T-Mobile: Bring your unlocked iPhone over to us
The carrier, one of the few that doesn't offer Apple's smartphone, wants to make an end run around its snub by Apple. But, yes, there is a catch or two.
T-Mobile USA badly wants to be known as an iPhone carrier, even if it doesn't actually sell the iPhone.
The nation's fourth-largest national carrier, and one of the few that doesn't offer Apple's smash-hit product, plans a big campaign to get iPhone users to switch over to its less-expensive service plans.
T-Mobile has, but it soon plans to dispense with the subtlety. Under a campaign titled, "Unlocked & Unlimited," the carrier plans to start carrying unlocked iPhones in its stores for demonstration purposes, air national commercials inviting unlocked iPhone users into its stores, and even plans to launch a few of its own iPhone apps to improve the "T-Mobile iPhone" experience.
"We're seeing customers increasingly asking for more choice," Harry Thomas, director of marketing at T-Mobile, told CNET. "We do think we have a big opportunity to sell people who are already have [an iPhone]."
More than a million iPhones currently run on T-Mobile's network.
When carriers sell phones, they "lock" them so customers can't easily switch to another service provider. In April, AT&Tfor certain eligible customers who have finished their contract, opening the door for some to trek to T-Mobile.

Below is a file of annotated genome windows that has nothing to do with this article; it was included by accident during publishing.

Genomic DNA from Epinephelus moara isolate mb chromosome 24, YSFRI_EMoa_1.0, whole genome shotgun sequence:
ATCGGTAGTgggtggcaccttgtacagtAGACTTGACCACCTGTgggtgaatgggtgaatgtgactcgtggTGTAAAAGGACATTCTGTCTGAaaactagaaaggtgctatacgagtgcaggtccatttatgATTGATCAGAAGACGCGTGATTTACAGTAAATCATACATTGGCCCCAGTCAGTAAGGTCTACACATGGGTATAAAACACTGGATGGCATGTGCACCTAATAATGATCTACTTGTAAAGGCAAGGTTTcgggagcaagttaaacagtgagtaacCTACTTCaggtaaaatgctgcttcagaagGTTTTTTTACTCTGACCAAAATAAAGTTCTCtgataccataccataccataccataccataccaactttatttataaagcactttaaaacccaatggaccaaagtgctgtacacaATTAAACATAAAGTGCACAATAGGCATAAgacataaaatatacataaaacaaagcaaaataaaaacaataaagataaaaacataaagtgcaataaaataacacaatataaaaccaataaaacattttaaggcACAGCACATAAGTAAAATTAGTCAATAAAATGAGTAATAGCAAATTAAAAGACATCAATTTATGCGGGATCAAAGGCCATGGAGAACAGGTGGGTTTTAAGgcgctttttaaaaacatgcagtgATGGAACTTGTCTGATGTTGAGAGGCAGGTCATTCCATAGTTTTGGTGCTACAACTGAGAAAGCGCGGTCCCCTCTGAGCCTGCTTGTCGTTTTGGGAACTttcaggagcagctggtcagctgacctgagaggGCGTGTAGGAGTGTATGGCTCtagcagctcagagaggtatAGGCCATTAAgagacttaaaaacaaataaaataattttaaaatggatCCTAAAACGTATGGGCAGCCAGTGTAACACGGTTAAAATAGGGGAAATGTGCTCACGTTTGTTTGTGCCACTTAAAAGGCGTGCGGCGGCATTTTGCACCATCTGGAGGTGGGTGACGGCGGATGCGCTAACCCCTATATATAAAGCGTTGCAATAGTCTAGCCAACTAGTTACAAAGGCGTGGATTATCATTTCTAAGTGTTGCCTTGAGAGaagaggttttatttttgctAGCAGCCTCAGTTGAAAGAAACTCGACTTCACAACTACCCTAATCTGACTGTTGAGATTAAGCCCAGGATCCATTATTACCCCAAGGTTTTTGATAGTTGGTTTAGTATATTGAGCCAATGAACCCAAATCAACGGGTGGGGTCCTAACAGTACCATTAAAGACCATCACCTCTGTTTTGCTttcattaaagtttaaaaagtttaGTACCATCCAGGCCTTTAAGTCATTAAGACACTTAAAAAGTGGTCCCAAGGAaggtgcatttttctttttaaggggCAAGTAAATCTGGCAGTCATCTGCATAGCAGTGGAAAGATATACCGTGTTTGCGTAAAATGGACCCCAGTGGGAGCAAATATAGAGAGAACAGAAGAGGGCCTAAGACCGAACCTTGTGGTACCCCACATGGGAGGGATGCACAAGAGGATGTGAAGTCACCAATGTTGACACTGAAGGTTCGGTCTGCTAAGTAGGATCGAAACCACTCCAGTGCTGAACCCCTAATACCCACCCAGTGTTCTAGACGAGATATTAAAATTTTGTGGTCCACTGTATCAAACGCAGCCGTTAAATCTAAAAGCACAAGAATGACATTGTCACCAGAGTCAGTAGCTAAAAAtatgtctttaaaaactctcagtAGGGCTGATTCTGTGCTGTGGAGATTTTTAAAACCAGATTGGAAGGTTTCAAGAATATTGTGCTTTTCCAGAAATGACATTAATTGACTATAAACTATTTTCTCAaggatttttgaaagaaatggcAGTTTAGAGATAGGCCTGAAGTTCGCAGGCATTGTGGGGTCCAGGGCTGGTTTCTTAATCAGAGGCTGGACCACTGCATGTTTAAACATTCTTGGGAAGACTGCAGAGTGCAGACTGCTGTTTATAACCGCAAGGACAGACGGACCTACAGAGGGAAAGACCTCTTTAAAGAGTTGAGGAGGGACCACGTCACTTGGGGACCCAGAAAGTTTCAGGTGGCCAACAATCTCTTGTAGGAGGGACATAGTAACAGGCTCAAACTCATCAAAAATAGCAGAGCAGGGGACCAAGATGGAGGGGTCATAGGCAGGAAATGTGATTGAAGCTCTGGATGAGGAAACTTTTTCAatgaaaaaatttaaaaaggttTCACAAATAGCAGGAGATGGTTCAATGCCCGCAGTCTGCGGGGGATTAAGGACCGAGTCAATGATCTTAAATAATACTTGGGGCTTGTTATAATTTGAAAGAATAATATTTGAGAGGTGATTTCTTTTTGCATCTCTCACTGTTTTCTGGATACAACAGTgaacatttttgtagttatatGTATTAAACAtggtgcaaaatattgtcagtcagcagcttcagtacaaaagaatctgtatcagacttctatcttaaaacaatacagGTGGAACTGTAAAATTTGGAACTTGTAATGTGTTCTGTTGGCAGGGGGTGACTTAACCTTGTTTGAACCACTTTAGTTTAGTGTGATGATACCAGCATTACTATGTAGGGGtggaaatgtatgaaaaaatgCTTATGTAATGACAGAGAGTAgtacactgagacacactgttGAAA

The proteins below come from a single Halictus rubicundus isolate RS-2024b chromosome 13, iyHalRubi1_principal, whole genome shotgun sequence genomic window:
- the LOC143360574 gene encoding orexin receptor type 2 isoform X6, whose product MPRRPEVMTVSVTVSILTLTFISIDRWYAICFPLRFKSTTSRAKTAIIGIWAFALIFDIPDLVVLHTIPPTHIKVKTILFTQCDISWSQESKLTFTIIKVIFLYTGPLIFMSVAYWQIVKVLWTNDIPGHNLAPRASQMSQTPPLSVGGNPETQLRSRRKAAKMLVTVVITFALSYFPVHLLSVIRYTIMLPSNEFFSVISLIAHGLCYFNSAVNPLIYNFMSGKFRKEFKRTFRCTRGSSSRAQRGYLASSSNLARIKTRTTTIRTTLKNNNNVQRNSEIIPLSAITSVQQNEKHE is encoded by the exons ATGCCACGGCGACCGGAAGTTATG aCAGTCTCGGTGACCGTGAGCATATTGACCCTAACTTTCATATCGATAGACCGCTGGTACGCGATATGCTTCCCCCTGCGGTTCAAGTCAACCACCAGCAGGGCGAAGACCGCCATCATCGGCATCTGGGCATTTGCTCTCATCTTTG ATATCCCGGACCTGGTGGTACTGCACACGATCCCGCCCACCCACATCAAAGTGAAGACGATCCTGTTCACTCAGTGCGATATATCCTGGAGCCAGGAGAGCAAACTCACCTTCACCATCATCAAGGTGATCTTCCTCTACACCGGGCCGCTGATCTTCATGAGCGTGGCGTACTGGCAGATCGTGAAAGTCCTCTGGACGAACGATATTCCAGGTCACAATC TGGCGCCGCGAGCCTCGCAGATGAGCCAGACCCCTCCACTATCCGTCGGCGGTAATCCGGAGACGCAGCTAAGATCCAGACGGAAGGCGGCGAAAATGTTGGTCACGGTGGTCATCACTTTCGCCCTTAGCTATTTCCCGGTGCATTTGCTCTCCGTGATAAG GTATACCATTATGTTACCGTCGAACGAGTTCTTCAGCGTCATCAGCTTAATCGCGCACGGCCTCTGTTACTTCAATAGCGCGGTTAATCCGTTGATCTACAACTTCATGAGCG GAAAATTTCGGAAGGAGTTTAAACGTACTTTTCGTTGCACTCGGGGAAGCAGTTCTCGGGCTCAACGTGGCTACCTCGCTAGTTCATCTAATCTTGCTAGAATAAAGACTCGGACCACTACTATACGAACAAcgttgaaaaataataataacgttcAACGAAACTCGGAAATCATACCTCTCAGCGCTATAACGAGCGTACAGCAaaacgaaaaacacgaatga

T-Mobile, in turn, plans to launch its new campaign on Wednesday, the same day that Apple is widely expected to unveil its next iPhone. T-Mobile announced the campaign in a blog posting today.
The campaign suggests T-Mobile is unlikely to sell the next iPhone in an official capacity. Over the past year, the iPhone has made its way to an increasingly wide range of carriers, including regional players such as Cincinnati Bell and prepaid service providers Leap Wireless and Virgin Mobile, which is a unit of Sprint Nextel. For a combination of technical and cost issues, T-Mobile has never been in the mix.
Thomas declined to comment on the next iPhone.
T-Mobile is banking on the new iPhone causing a lot of Apple fans to sell their older iPhones, flooding the secondary market with dumped unlocked iPhones that can easily be brought over.
"For everyone waiting in line for their new iPhone, they've got to do something with their original product," Thomas said.
T-Mobile believes its more competitively priced rate plans, including a, will lure in customers with a used iPhone or looking for a good deal. That the carrier is embracing the bring-your-own-device model isn't new; it has seen a lot of success with consumers signing up for no-contract plans with an existing phone.
"There are quite a few people who want an iconic device, but want the cheaper offer we bring," he added.
T-Mobile touts that its plans don't include the overage charges of larger carriers. Like Sprint, it offers an unlimited data plan with no strings, which means no caps or throttling, which is when carriers slow the connection after a certain threshold is reached.